Posted by Nick Skog on Friday, June 16, 2017 Under: English
Published: June 14, 2017
On paper, pairing an atmospheric, post-rock influenced, Folky, Stoner entity such as Black Tremor with as grand a Black/Doom act as Sea Witch might sound like a bit of a stretch. Really though, they've a lot more in common than you might think. Both are instrumental, both use a fairly minimalist approach, and both undoubtably share a desire to express a certain existential misery and vastness in their music. Black Tremor, for example, evoke the expansive, bitterness of the windswept prairies in their native Canada and Sea Witch have been all too effectively conjuring the majesty of the oceans for some time now from their home in Nova Scotia, drawing inspiration from both the darkness beneath the waves and the light above.
The Black Tremor tracks are a Parts 1 and 2 affair comprised of Bass guitar, Drums and Violin and really, you have to stand in awe at the sophisticated use of just these three instruments. A simple enough Post-rock beginning begins to evolve into slightly more familiar Stoner territory but ever holding back from ever going full-blown. As the first track progressed and the violin drawled and droned along with some clever bass guitar work, The music evokes the emotive soundtrack of an independent movie about dysfunctional people in cold, harsh environments failing to overcome the seemingly shoddy hand dealt them. Sounds dramatic? It is. It is also highly hypnotic. If you like Dylan Carlson's Earth and their ilk, I can't see any reason at all why you wouldn't love this.
Sea Witch bring three tracks to the party and seem to have a slightly sludgier sound than the Blackened Doom on their previous outings. When I say sludgier I mean Sludge in the way that Moss were sludgy in tone, on their early releases. They also sound a tad crisper in production this time, but only ever so slightly. Both bands share a Drone element to their music, and the guitar lines sweep around like desperate albatrosses over huge waves. It's far from a pretty picture though, Sea Witch cut no slack from their usual depressive fare. This is bleak. Really bleak. Again, if you enjoyed 'The Blackened Sea' and appreciate instrumental Doom, Sea Witch have done nothing to sully their name as one of the genre's leading underground lights. For me, the opening numbers by Black Tremor are more immediately the pick of the bunch, mainly because despite the quality of the tracks, you kind of know what you're going to get with Sea Witch, whereas Black Tremor's contributions are a welcome, if only a slight, deviation from the norm. However, the Sea Witch offerings are real growers, especially if you enjoy the subtle changes they've made to their sound. I like split releases on the whole, with their two for the price of one ethics. I like this one. Whilst there are obvious differences in styles, from more of an objective standpoint, both bands can comfortably claim equal footing in producing five imposing 'hypnotic dirges' for our times.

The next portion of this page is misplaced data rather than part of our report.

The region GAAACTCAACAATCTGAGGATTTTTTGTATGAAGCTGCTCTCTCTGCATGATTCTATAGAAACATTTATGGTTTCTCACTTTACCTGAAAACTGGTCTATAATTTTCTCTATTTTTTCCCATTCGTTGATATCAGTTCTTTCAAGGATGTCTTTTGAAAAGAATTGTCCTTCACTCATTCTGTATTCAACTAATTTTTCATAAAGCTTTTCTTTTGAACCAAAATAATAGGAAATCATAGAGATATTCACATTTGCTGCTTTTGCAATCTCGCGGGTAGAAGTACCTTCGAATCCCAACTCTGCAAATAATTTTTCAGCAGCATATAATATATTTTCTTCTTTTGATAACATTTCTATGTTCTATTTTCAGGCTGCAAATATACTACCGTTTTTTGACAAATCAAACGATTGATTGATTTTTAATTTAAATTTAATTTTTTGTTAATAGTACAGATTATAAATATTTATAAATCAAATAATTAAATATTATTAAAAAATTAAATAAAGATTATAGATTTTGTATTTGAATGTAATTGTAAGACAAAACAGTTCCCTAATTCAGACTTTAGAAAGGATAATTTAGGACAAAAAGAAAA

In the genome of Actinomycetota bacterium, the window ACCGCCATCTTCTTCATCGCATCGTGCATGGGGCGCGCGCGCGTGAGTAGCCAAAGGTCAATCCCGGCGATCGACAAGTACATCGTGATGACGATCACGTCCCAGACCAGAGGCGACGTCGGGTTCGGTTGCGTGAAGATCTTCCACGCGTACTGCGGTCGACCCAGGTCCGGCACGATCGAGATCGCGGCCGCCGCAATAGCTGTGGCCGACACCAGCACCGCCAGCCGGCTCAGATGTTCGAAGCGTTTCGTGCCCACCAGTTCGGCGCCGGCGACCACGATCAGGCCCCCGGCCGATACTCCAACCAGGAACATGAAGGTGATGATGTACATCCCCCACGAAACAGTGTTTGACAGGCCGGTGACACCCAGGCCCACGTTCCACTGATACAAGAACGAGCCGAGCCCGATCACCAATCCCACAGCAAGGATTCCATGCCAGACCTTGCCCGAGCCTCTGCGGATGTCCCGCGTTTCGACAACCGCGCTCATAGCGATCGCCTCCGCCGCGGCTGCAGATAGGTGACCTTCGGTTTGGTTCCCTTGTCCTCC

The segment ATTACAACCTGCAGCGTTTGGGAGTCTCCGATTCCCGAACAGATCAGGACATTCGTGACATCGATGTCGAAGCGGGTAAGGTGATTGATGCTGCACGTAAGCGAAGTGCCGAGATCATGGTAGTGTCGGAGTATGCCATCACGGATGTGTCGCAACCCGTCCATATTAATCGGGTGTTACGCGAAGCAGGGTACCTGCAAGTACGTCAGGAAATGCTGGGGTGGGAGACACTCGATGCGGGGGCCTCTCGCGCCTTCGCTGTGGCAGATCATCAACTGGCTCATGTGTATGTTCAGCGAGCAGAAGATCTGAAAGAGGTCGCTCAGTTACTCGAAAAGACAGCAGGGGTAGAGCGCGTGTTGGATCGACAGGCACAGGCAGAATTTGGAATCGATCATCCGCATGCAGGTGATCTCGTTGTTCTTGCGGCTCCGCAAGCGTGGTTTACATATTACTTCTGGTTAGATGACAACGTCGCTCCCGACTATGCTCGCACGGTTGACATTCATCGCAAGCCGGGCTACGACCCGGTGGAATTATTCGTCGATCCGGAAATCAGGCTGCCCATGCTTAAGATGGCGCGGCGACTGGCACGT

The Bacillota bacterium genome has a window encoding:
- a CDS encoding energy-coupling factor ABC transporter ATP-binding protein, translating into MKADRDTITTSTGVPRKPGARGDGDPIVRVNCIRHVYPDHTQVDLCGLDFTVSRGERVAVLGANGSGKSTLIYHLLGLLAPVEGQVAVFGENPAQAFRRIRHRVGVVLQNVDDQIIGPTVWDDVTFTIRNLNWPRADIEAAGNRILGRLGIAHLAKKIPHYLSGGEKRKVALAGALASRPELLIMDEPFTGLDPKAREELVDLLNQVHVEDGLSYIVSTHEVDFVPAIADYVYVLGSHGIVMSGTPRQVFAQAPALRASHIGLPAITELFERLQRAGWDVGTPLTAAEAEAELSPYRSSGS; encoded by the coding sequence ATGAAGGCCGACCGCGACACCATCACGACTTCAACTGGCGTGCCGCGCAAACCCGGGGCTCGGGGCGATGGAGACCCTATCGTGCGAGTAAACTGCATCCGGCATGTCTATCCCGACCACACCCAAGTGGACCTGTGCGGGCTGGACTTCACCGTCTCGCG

Reviewed by: Mike Liassides
In : English
Tags: sea witch black tremor hypnotic dirge records sunmask stoner doom metal folk doom progressive doom blackened doom metal instrumental doom